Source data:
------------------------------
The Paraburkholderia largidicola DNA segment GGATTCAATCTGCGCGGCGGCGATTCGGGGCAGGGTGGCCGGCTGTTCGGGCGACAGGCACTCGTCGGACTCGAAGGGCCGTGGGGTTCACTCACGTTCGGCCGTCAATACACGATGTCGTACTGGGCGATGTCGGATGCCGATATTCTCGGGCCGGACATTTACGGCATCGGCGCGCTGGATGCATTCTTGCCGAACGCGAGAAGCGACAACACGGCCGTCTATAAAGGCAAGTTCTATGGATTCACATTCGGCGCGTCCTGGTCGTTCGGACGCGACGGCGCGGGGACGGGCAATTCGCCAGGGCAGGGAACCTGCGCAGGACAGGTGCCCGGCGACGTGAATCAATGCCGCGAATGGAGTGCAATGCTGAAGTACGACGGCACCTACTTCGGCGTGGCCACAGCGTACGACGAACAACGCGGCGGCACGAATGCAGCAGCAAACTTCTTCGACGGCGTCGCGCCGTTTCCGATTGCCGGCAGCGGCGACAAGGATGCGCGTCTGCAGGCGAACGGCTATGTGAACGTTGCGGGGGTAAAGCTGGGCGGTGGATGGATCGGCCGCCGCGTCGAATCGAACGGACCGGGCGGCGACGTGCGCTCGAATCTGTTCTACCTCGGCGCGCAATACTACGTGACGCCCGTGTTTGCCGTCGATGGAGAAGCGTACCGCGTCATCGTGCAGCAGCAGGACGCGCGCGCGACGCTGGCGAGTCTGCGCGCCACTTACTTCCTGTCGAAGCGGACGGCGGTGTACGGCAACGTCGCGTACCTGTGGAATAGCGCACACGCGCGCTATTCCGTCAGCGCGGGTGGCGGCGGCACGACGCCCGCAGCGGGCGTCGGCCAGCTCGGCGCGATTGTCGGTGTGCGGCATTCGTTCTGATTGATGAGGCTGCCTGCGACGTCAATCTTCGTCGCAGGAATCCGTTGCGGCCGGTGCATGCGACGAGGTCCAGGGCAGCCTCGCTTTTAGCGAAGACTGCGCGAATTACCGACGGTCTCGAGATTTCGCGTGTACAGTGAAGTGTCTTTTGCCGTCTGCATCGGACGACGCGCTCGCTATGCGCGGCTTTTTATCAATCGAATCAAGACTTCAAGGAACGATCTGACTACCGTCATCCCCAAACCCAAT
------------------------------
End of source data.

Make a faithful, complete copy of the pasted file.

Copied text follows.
The Paraburkholderia largidicola DNA segment GGATTCAATCTGCGCGGCGGCGATTCGGGGCAGGGTGGCCGGCTGTTCGGGCGACAGGCACTCGTCGGACTCGAAGGGCCGTGGGGTTCACTCACGTTCGGCCGTCAATACACGATGTCGTACTGGGCGATGTCGGATGCCGATATTCTCGGGCCGGACATTTACGGCATCGGCGCGCTGGATGCATTCTTGCCGAACGCGAGAAGCGACAACACGGCCGTCTATAAAGGCAAGTTCTATGGATTCACATTCGGCGCGTCCTGGTCGTTCGGACGCGACGGCGCGGGGACGGGCAATTCGCCAGGGCAGGGAACCTGCGCAGGACAGGTGCCCGGCGACGTGAATCAATGCCGCGAATGGAGTGCAATGCTGAAGTACGACGGCACCTACTTCGGCGTGGCCACAGCGTACGACGAACAACGCGGCGGCACGAATGCAGCAGCAAACTTCTTCGACGGCGTCGCGCCGTTTCCGATTGCCGGCAGCGGCGACAAGGATGCGCGTCTGCAGGCGAACGGCTATGTGAACGTTGCGGGGGTAAAGCTGGGCGGTGGATGGATCGGCCGCCGCGTCGAATCGAACGGACCGGGCGGCGACGTGCGCTCGAATCTGTTCTACCTCGGCGCGCAATACTACGTGACGCCCGTGTTTGCCGTCGATGGAGAAGCGTACCGCGTCATCGTGCAGCAGCAGGACGCGCGCGCGACGCTGGCGAGTCTGCGCGCCACTTACTTCCTGTCGAAGCGGACGGCGGTGTACGGCAACGTCGCGTACCTGTGGAATAGCGCACACGCGCGCTATTCCGTCAGCGCGGGTGGCGGCGGCACGACGCCCGCAGCGGGCGTCGGCCAGCTCGGCGCGATTGTCGGTGTGCGGCATTCGTTCTGATTGATGAGGCTGCCTGCGACGTCAATCTTCGTCGCAGGAATCCGTTGCGGCCGGTGCATGCGACGAGGTCCAGGGCAGCCTCGCTTTTAGCGAAGACTGCGCGAATTACCGACGGTCTCGAGATTTCGCGTGTACAGTGAAGTGTCTTTTGCCGTCTGCATCGGACGACGCGCTCGCTATGCGCGGCTTTTTATCAATCGAATCAAGACTTCAAGGAACGATCTGACTACCGTCATCCCCAAACCCAAT